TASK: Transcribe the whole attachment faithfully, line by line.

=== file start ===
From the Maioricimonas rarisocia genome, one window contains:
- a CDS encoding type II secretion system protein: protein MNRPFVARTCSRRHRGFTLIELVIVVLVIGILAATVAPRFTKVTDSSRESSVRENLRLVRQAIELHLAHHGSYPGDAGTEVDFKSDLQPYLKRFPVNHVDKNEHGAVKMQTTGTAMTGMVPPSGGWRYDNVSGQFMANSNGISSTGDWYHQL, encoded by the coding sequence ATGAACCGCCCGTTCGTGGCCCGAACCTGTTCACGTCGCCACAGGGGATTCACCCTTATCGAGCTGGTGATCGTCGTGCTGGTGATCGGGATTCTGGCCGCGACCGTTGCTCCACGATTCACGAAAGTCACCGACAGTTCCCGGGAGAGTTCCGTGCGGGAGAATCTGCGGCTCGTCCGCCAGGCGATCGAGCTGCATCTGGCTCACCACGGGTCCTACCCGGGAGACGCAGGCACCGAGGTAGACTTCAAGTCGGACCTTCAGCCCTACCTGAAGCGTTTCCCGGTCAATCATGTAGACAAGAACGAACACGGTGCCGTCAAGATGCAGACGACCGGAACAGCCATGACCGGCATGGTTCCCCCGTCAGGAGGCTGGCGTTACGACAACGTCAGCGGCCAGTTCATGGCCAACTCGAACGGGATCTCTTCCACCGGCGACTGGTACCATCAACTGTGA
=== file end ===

From the Maioricimonas rarisocia genome, one window contains:
- a CDS encoding type II secretion system protein: protein MNRPFVARTCSRRHRGFTLIELVIVVLVIGILAATVAPRFTKVTDSSRESSVRENLRLVRQAIELHLAHHGSYPGDAGTEVDFKSDLQPYLKRFPVNHVDKNEHGAVKMQTTGTAMTGMVPPSGGWRYDNVSGQFMANSNGISSTGDWYHQL, encoded by the coding sequence ATGAACCGCCCGTTCGTGGCCCGAACCTGTTCACGTCGCCACAGGGGATTCACCCTTATCGAGCTGGTGATCGTCGTGCTGGTGATCGGGATTCTGGCCGCGACCGTTGCTCCACGATTCACGAAAGTCACCGACAGTTCCCGGGAGAGTTCCGTGCGGGAGAATCTGCGGCTCGTCCGCCAGGCGATCGAGCTGCATCTGGCTCACCACGGGTCCTACCCGGGAGACGCAGGCACCGAGGTAGACTTCAAGTCGGACCTTCAGCCCTACCTGAAGCGTTTCCCGGTCAATCATGTAGACAAGAACGAACACGGTGCCGTCAAGATGCAGACGACCGGAACAGCCATGACCGGCATGGTTCCCCCGTCAGGAGGCTGGCGTTACGACAACGTCAGCGGCCAGTTCATGGCCAACTCGAACGGGATCTCTTCCACCGGCGACTGGTACCATCAACTGTGA